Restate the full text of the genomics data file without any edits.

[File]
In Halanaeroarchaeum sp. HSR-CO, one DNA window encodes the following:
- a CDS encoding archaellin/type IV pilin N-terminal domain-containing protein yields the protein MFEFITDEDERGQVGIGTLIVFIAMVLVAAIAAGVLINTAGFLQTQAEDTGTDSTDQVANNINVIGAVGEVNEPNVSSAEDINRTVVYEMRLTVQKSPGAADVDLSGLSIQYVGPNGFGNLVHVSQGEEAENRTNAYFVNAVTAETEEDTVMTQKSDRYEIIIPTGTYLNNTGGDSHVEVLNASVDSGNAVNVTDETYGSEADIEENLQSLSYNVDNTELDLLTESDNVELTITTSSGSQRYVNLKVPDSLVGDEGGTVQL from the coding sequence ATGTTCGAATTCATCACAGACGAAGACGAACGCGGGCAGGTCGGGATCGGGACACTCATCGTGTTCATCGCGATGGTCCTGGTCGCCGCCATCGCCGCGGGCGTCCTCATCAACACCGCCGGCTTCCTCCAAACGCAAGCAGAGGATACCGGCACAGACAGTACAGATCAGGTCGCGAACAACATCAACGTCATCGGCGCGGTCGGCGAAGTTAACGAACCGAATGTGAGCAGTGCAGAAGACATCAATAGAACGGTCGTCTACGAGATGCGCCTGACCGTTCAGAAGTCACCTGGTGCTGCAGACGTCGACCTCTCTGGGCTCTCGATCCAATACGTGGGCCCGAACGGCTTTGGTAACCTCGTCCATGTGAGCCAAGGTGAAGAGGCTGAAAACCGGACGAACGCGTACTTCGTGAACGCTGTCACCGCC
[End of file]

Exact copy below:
In Halanaeroarchaeum sp. HSR-CO, one DNA window encodes the following:
- a CDS encoding archaellin/type IV pilin N-terminal domain-containing protein yields the protein MFEFITDEDERGQVGIGTLIVFIAMVLVAAIAAGVLINTAGFLQTQAEDTGTDSTDQVANNINVIGAVGEVNEPNVSSAEDINRTVVYEMRLTVQKSPGAADVDLSGLSIQYVGPNGFGNLVHVSQGEEAENRTNAYFVNAVTAETEEDTVMTQKSDRYEIIIPTGTYLNNTGGDSHVEVLNASVDSGNAVNVTDETYGSEADIEENLQSLSYNVDNTELDLLTESDNVELTITTSSGSQRYVNLKVPDSLVGDEGGTVQL from the coding sequence ATGTTCGAATTCATCACAGACGAAGACGAACGCGGGCAGGTCGGGATCGGGACACTCATCGTGTTCATCGCGATGGTCCTGGTCGCCGCCATCGCCGCGGGCGTCCTCATCAACACCGCCGGCTTCCTCCAAACGCAAGCAGAGGATACCGGCACAGACAGTACAGATCAGGTCGCGAACAACATCAACGTCATCGGCGCGGTCGGCGAAGTTAACGAACCGAATGTGAGCAGTGCAGAAGACATCAATAGAACGGTCGTCTACGAGATGCGCCTGACCGTTCAGAAGTCACCTGGTGCTGCAGACGTCGACCTCTCTGGGCTCTCGATCCAATACGTGGGCCCGAACGGCTTTGGTAACCTCGTCCATGTGAGCCAAGGTGAAGAGGCTGAAAACCGGACGAACGCGTACTTCGTGAACGCTGTCACCGCC